— Little Memoirs of the Nineteenth Century • George Paston

... action teaches him the truth, even if it be a stern one. Association affords him the best criticism in the world, and I will venture to say, that if he belong to the Athenaeum, though when he enters it he may think himself a genius, if nature has not given him a passionate and creative soul, before a week has elapsed he will become a very sober-minded individual. I wish to damp no youthful ardour. I can conceive what such an institution would have afforded to the suggestive mind of a youthful Arkwright. ...
— Canada and the States • Edward William Watkin

... To no soul had he whispered a word of the Marchese's very marked reluctance to attend at the trial, save to his old and intimate friend of many years standing, the Professor Tomosarchi, whom he had thought it advisable to consult as to the desirability of his seeing the Marchese before he ...
— A Siren • Thomas Adolphus Trollope

... music that had so long lain mute and lifeless within me enkindled, rising up in strong, grand flames. Ah! I had never heard what music was in my life before! Then the sisters sang one of those grand impressive duets of Abbot Steffani[6] which confine themselves to notes of a low register. My soul was stirred at the sound of Teresina's alto, it was so sonorous, and as pure as silver bells. I couldn't for the life of me restrain my emotion; tears started to my eyes. My uncle coughed warningly, and cast angry glances upon me; it was all of no use, I was ...
— Weird Tales. Vol. I • E. T. A. Hoffmann

... elements in it which gave it a decisive advantage; its outlook was historical, not cosmic, and consequently admitted a non-natural future for the individual and for the Church; it was anti-political and looked for progress only in that region in which progress was at that time possible, in the private soul; it was democratic, feminine, and unworldly; its Oriental deity and prophets had a primitive simplicity and pathos not found in pagan heroes or polite metaphysical entities; its obscure Hebrew poetry opened, like ...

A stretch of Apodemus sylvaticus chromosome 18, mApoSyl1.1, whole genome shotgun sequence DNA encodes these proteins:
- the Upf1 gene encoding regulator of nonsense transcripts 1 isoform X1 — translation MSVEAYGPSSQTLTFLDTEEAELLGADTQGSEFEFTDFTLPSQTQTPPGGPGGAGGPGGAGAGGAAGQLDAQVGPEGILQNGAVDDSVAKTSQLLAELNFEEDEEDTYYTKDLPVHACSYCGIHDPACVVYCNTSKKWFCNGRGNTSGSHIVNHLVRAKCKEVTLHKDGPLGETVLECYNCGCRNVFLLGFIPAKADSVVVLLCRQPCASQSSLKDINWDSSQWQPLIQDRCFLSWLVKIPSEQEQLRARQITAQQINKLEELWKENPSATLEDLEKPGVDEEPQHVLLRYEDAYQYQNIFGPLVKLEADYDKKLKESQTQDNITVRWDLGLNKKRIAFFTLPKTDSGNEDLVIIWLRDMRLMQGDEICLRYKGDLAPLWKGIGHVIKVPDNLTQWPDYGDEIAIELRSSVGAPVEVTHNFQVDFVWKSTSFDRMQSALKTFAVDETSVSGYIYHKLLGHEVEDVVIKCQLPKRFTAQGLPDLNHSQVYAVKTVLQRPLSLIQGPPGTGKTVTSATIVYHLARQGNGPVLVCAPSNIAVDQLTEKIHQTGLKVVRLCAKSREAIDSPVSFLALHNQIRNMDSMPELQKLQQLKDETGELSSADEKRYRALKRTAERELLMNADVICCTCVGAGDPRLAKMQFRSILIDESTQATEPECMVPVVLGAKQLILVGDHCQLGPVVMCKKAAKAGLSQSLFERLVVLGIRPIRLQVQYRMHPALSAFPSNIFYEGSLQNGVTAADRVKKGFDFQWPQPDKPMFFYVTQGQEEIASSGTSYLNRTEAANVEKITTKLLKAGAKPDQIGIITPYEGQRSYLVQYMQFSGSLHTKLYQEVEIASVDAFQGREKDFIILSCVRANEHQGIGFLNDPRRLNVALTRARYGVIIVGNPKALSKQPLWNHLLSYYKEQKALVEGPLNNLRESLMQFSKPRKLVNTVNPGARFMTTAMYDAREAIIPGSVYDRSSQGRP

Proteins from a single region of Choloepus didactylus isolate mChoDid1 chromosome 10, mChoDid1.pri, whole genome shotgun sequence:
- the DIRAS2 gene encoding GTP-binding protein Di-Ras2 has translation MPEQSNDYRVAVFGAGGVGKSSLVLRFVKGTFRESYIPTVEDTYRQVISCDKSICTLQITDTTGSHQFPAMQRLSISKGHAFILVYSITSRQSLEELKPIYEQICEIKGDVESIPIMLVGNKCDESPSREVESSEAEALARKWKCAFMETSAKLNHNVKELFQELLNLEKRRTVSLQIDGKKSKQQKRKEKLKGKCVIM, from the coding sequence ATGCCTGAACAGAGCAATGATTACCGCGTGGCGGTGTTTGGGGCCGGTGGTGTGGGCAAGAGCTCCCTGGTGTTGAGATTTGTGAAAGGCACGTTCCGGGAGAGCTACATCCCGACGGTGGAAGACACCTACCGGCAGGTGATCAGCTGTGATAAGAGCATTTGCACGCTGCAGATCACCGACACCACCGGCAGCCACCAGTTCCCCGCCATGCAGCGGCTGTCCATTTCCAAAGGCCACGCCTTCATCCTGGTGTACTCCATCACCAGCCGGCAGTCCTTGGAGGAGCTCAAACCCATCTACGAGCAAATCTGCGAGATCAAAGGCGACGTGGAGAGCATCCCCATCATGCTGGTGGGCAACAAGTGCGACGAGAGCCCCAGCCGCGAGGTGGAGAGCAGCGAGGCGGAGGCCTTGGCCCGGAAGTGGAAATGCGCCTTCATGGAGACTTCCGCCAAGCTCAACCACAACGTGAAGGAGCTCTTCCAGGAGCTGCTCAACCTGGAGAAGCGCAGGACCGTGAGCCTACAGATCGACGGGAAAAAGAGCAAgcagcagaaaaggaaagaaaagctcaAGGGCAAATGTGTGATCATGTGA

— The Life of Reason • George Santayana

... seemed drawn suddenly downwards with irresistible force, and a few fragments, which had been hurled by the force of the concussion to a distance, were all that remained of the hapless vessel. Not a soul of her crew could have had time to escape to ...
— Peter the Whaler • W.H.G. Kingston

... given away by spies, with the result that the Germans poured a concentrated fire of shells upon the helpless fellows, and the shelling was so terrific that the whole building collapsed and buried every living soul beneath ...
— How I Filmed the War - A Record of the Extraordinary Experiences of the Man Who - Filmed the Great Somme Battles, etc. • Lieut. Geoffrey H. Malins

... during the Sabbath. I contemplated the delight with which thousands in England enjoyed the privileges of this sacred day, and welcomed divine ordinances. In reading, meditation, and prayer, however, my soul was not forsaken of God, and I gladly embraced an opportunity of calling those more immediately around me to join in reading the scriptures, and in prayer ...
— The Substance of a Journal During a Residence at the Red River Colony, British North America • John West

... ineffaceable impression upon my mind. From this day I date the commencement of a new existence. Fired with ambition,—I hope generous ambition,—to distinguish myself among men, and to win the favour of the most amiable and the most lovely of women, all the faculties of my soul were awakened: I became active, permanently active. The enchantment of indolence was dissolved, and the demon of ennui was ...